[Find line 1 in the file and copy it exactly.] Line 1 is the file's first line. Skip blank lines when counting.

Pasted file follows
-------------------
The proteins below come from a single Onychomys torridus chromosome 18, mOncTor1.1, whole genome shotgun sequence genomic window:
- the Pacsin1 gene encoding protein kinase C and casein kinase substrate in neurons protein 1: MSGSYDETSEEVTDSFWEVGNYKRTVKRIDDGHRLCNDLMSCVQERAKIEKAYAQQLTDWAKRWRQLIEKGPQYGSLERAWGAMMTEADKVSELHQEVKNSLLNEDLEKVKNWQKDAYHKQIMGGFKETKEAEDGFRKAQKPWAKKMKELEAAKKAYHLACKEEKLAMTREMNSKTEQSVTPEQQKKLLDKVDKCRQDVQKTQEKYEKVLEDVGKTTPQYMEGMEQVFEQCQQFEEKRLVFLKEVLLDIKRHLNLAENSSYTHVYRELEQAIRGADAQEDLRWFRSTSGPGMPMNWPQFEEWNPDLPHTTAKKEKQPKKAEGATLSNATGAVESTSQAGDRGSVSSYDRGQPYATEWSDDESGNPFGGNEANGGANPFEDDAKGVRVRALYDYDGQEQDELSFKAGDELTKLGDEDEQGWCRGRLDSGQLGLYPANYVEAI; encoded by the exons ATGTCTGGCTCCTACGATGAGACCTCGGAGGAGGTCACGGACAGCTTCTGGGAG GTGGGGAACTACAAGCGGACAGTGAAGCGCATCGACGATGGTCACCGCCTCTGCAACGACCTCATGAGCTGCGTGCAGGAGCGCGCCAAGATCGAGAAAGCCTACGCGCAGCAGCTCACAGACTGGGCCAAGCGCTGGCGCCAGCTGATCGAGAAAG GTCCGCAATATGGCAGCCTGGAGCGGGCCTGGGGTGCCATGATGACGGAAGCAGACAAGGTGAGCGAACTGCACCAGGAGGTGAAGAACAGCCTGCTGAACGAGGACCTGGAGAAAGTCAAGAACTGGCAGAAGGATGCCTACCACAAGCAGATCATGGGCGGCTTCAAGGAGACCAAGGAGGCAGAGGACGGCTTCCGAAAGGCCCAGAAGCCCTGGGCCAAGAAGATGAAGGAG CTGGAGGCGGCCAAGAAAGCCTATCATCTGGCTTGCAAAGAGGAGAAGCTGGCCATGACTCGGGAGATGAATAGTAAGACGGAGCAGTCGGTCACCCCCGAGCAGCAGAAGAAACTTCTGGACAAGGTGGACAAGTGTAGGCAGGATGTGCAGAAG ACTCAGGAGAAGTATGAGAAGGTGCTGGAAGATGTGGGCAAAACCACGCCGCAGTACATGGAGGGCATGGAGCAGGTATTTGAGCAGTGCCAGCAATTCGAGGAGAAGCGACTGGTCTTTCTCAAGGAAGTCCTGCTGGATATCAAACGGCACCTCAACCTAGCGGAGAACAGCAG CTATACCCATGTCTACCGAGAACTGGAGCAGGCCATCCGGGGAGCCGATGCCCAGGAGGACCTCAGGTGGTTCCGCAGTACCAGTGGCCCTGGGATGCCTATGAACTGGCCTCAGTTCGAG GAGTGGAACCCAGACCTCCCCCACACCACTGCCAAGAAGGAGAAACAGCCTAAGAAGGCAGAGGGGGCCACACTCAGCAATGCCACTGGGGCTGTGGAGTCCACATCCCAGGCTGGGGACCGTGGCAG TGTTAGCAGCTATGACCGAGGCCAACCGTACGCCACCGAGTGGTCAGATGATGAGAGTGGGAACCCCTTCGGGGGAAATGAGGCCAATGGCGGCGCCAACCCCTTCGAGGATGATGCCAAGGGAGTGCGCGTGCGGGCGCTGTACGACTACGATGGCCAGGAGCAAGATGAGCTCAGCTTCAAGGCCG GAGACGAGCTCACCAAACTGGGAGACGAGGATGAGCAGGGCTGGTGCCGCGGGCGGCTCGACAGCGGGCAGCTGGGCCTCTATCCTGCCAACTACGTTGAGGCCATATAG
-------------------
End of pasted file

The proteins below come from a single Onychomys torridus chromosome 18, mOncTor1.1, whole genome shotgun sequence genomic window: